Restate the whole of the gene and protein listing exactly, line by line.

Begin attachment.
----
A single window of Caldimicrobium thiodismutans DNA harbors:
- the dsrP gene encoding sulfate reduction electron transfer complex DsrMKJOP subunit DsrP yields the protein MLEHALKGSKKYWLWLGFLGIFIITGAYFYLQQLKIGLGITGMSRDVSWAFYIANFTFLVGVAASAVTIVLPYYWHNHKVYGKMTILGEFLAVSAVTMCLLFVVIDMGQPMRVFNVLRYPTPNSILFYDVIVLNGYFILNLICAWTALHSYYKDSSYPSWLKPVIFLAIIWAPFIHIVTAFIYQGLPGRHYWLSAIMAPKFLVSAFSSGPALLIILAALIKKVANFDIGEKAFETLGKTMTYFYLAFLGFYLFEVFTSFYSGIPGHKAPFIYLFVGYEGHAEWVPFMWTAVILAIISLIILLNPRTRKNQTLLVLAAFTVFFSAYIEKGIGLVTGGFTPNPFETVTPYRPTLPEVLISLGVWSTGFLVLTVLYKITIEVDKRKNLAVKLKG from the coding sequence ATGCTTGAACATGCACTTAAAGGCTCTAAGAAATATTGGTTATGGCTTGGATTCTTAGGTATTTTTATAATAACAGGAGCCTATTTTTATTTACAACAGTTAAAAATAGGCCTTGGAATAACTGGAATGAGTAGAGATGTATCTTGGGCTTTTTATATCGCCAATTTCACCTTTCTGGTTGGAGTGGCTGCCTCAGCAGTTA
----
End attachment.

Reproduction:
A single window of Caldimicrobium thiodismutans DNA harbors:
- the dsrP gene encoding sulfate reduction electron transfer complex DsrMKJOP subunit DsrP yields the protein MLEHALKGSKKYWLWLGFLGIFIITGAYFYLQQLKIGLGITGMSRDVSWAFYIANFTFLVGVAASAVTIVLPYYWHNHKVYGKMTILGEFLAVSAVTMCLLFVVIDMGQPMRVFNVLRYPTPNSILFYDVIVLNGYFILNLICAWTALHSYYKDSSYPSWLKPVIFLAIIWAPFIHIVTAFIYQGLPGRHYWLSAIMAPKFLVSAFSSGPALLIILAALIKKVANFDIGEKAFETLGKTMTYFYLAFLGFYLFEVFTSFYSGIPGHKAPFIYLFVGYEGHAEWVPFMWTAVILAIISLIILLNPRTRKNQTLLVLAAFTVFFSAYIEKGIGLVTGGFTPNPFETVTPYRPTLPEVLISLGVWSTGFLVLTVLYKITIEVDKRKNLAVKLKG from the coding sequence ATGCTTGAACATGCACTTAAAGGCTCTAAGAAATATTGGTTATGGCTTGGATTCTTAGGTATTTTTATAATAACAGGAGCCTATTTTTATTTACAACAGTTAAAAATAGGCCTTGGAATAACTGGAATGAGTAGAGATGTATCTTGGGCTTTTTATATCGCCAATTTCACCTTTCTGGTTGGAGTGGCTGCCTCAGCAGTTA